Week 6 Reading Reflection
I absolutely loved this week’s reading, which is no surprise given how basically every single week I’ve used the readings as an opportunity to gush about games. I mainly wanted to discuss how we can give our players the illusion of control and freedom within the fixed systems that we create in our games, as well as the concepts of open/closed expression as described in the comparison between Magic Fiddle and Rock Band.
One concept that I touched on a little bit in week 4 is the established norms of game design and communicated systems. Players who play games frequently eventually become accustomed to where their limits lie – something like GTA presents itself as the “do anything and everything” sandbox experience, but it's ultimately restricted to what the developer allows. Players can’t walk into a building unless there’s a programmed entryway into the building, or carry out a heist outside the way it’s been scripted in the cinematic mission. In some ways, this breaks the immersive sense of control, as the world no longer operates in response to every possible action the player could do, and thus they’ve lost agency. On the other hand, when games do account for these actions, it creates an additional feeling of control and the illusion of reality for the player – the game world responds to something that they would not expect a game to! There’s one boss battle in Metal Gear Solid 3 that I find to be a really clever example of this. The premise of the fight is that you are trying to defeat a powerful sniper who is on the verge of death, fittingly known as The End. The goal of the fight is to locate and defeat him through a variety of means before the tranquilizing darts that he fires at you take effect and defeat you. The fight, when played as intended, makes use of the existing systems that the player is aware of: the directional mic to listen for his breathing, looking for the lens flare of his rifle scope, or thermal goggles the player can equip. However, there is another way to defeat him. If the player saves the game, leaves for about 8 days, then returns, they will find that The End has passed away of old age. This sort of attention to detail makes the game feel more real and responsive, and rewards the player for thinking outside the box and outside the confines of the systems that gamers have grown accustomed to, heightening the immersive elements and feeling of control!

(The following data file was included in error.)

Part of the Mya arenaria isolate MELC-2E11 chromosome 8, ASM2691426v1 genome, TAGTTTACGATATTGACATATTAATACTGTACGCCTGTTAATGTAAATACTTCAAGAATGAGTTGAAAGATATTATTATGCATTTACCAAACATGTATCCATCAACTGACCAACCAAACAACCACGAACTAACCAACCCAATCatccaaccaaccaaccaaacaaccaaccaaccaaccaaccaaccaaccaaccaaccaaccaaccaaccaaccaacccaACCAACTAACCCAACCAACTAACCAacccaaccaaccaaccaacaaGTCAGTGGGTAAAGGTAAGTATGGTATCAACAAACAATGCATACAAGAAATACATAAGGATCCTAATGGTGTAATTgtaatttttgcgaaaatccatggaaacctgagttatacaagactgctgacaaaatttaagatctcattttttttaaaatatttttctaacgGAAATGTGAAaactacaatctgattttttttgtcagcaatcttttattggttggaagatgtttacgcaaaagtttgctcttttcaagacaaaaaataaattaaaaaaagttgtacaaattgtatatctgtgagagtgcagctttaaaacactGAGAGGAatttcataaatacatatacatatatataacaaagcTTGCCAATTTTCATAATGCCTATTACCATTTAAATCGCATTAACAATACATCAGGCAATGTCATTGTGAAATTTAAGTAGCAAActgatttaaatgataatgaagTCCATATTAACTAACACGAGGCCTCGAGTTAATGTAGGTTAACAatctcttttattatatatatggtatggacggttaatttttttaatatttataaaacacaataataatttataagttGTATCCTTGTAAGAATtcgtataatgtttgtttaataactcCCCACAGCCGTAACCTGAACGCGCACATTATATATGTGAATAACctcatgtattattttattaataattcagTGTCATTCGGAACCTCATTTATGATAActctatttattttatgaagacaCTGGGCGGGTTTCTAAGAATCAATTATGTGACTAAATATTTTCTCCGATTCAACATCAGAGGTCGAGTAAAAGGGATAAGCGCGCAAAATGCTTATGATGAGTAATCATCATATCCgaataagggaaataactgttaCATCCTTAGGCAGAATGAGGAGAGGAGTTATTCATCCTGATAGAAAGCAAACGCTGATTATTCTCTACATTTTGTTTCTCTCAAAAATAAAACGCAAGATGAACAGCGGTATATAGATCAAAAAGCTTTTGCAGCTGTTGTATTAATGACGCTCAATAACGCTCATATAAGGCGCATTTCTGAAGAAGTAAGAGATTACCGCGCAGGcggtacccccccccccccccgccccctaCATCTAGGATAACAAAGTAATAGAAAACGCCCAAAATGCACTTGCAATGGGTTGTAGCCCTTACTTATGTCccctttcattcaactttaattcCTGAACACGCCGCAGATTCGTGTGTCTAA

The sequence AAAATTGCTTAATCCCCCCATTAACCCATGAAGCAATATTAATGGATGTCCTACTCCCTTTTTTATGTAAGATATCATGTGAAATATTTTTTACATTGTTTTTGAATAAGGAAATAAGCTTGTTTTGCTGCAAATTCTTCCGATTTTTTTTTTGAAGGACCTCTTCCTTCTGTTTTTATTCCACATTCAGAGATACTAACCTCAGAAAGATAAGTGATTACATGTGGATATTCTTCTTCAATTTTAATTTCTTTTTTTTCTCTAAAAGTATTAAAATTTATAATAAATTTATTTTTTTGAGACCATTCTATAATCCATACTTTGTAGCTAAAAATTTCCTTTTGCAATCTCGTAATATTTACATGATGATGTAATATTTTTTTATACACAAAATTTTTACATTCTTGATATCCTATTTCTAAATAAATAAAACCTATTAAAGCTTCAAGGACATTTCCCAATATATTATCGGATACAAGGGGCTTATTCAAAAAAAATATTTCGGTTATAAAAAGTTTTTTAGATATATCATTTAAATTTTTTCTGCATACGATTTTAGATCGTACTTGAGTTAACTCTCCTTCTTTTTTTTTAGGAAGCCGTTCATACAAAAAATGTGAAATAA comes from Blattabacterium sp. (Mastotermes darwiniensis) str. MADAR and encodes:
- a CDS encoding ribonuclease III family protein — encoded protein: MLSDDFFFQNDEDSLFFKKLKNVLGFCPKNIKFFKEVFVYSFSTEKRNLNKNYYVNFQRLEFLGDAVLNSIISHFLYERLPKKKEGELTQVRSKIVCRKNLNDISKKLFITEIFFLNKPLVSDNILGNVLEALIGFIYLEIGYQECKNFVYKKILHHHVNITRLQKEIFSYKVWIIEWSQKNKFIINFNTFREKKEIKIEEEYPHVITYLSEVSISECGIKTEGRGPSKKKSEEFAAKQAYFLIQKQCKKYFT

Finally, I wanted to highlight Trombone Champ, a rhythm game that I’ve seen that I feel strikes the perfect balance between the pre recorded satisfaction of Rock Band but also the diversity of expression of Magic Fiddle – it borrows the rhythm game systems from Rock Band (following and hitting notes on a particular timing), but instead of having buttons to hit, the player must slide their mouse up and down into position, mimicking the slide of a trombone. The sound that ends up being created matches the movement of the mouse and allows the player to go “off-script”, even a so-called perfect play will have small differences in how the player moves between the notes, and mistakes become humorous messes of sound. I find the design to be charming and absolutely delightful, and a great example of a game which engages so many different aesthetic elements – whimsy, humor, skill, and so much more!